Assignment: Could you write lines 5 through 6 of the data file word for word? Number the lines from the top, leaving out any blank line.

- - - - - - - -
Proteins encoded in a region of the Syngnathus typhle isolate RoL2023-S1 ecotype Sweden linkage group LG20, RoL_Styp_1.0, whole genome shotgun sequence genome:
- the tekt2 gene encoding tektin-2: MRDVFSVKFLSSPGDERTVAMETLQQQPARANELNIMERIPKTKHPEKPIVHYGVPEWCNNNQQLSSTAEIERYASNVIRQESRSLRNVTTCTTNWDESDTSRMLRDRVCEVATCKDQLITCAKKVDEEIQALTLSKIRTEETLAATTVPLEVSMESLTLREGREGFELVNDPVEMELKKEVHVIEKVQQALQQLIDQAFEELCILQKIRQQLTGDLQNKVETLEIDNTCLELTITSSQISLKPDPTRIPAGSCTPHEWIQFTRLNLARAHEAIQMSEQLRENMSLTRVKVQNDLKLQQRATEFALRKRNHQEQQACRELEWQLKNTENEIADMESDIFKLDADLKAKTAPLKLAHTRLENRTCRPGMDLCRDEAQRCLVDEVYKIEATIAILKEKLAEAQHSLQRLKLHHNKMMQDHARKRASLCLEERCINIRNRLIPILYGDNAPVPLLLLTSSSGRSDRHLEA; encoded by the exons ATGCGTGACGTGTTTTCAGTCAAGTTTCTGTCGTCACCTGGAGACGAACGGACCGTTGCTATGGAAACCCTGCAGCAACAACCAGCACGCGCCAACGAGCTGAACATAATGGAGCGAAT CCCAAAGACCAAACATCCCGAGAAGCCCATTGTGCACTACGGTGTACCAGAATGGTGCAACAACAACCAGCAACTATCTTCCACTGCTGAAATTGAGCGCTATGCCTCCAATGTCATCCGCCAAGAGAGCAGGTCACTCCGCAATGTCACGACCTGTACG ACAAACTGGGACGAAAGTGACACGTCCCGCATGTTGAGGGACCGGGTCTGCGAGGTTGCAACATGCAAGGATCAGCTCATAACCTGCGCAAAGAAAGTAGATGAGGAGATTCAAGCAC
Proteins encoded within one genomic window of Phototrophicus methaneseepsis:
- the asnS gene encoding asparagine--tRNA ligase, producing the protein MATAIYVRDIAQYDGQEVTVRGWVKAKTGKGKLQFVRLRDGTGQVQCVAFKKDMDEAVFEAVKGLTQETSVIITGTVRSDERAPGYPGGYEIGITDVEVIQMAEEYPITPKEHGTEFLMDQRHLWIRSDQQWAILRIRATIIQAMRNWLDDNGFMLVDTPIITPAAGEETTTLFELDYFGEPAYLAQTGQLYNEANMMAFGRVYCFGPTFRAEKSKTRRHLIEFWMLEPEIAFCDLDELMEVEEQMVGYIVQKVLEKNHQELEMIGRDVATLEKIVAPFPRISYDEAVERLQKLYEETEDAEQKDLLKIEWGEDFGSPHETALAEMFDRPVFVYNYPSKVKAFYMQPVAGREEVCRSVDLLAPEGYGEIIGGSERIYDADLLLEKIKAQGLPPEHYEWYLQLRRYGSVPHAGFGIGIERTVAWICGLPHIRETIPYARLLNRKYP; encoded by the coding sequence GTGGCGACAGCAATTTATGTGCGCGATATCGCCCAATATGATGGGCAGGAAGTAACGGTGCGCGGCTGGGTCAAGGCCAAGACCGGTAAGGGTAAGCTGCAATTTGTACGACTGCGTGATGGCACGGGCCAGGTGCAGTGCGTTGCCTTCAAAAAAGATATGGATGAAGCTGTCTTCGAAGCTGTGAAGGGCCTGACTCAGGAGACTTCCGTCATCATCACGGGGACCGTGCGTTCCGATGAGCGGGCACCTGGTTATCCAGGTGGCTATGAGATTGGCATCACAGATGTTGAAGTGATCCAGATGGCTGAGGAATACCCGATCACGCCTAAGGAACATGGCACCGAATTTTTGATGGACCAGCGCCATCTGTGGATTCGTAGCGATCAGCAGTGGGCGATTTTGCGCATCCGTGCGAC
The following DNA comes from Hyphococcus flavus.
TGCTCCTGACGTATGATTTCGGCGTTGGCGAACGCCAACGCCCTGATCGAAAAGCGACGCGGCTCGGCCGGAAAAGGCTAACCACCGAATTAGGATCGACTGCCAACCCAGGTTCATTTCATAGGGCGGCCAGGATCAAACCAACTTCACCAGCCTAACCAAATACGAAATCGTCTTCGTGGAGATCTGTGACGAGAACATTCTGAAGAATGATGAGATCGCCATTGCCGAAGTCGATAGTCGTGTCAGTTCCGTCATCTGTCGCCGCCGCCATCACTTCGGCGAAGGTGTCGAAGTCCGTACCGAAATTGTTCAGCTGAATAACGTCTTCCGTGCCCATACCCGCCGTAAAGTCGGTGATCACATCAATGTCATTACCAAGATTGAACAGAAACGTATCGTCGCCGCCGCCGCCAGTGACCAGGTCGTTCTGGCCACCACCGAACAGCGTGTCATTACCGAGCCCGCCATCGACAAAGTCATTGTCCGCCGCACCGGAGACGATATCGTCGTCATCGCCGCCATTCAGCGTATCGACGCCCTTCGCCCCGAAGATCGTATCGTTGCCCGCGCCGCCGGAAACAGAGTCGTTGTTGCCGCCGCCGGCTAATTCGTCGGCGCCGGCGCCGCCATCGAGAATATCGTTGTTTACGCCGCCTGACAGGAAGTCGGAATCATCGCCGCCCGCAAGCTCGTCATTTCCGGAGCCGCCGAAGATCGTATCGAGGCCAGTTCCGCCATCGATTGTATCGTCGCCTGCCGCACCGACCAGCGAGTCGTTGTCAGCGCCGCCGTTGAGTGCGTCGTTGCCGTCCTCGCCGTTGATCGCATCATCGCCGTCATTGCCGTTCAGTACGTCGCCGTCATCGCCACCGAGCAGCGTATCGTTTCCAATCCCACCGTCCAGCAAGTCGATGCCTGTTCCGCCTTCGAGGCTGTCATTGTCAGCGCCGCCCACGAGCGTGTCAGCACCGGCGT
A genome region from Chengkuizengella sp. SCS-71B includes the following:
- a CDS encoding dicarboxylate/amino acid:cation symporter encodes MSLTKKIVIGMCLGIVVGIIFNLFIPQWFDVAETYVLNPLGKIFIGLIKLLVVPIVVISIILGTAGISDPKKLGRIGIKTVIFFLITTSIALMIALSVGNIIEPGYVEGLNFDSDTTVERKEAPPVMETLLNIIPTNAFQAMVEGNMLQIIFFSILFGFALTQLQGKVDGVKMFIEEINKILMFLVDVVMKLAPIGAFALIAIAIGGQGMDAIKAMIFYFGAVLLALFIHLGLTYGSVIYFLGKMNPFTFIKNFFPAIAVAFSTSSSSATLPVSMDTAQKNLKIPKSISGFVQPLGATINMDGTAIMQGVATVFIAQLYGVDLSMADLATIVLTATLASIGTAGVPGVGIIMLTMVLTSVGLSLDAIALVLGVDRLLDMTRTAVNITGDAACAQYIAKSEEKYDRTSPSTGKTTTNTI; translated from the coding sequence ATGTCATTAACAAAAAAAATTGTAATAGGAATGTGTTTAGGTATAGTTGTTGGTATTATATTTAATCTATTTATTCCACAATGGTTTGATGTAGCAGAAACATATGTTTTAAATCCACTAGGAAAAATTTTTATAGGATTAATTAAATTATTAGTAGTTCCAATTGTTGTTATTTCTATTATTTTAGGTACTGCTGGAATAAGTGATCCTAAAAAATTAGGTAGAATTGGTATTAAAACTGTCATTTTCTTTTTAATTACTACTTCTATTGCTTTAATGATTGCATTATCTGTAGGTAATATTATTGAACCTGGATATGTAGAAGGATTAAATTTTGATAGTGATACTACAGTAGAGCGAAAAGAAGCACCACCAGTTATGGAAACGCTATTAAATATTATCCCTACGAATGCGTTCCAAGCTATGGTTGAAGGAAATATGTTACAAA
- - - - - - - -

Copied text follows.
The following DNA comes from Hyphococcus flavus.
TGCTCCTGACGTATGATTTCGGCGTTGGCGAACGCCAACGCCCTGATCGAAAAGCGACGCGGCTCGGCCGGAAAAGGCTAACCACCGAATTAGGATCGACTGCCAACCCAGGTTCATTTCATAGGGCGGCCAGGATCAAACCAACTTCACCAGCCTAACCAAATACGAAATCGTCTTCGTGGAGATCTGTGACGAGAACATTCTGAAGAATGATGAGATCGCCATTGCCGAAGTCGATAGTCGTGTCAGTTCCGTCATCTGTCGCCGCCGCCATCACTTCGGCGAAGGTGTCGAAGTCCGTACCGAAATTGTTCAGCTGAATAACGTCTTCCGTGCCCATACCCGCCGTAAAGTCGGTGATCACATCAATGTCATTACCAAGATTGAACAGAAACGTATCGTCGCCGCCGCCGCCAGTGACCAGGTCGTTCTGGCCACCACCGAACAGCGTGTCATTACCGAGCCCGCCATCGACAAAGTCATTGTCCGCCGCACCGGAGACGATATCGTCGTCATCGCCGCCATTCAGCGTATCGACGCCCTTCGCCCCGAAGATCGTATCGTTGCCCGCGCCGCCGGAAACAGAGTCGTTGTTGCCGCCGCCGGCTAATTCGTCGGCGCCGGCGCCGCCATCGAGAATATCGTTGTTTACGCCGCCTGACAGGAAGTCGGAATCATCGCCGCCCGCAAGCTCGTCATTTCCGGAGCCGCCGAAGATCGTATCGAGGCCAGTTCCGCCATCGATTGTATCGTCGCCTGCCGCACCGACCAGCGAGTCGTTGTCAGCGCCGCCGTTGAGTGCGTCGTTGCCGTCCTCGCCGTTGATCGCATCATCGCCGTCATTGCCGTTCAGTACGTCGCCGTCATCGCCACCGAGCAGCGTATCGTTTCCAATCCCACCGTCCAGCAAGTCGATGCCTGTTCCGCCTTCGAGGCTGTCATTGTCAGCGCCGCCCACGAGCGTGTCAGCACCGGCGT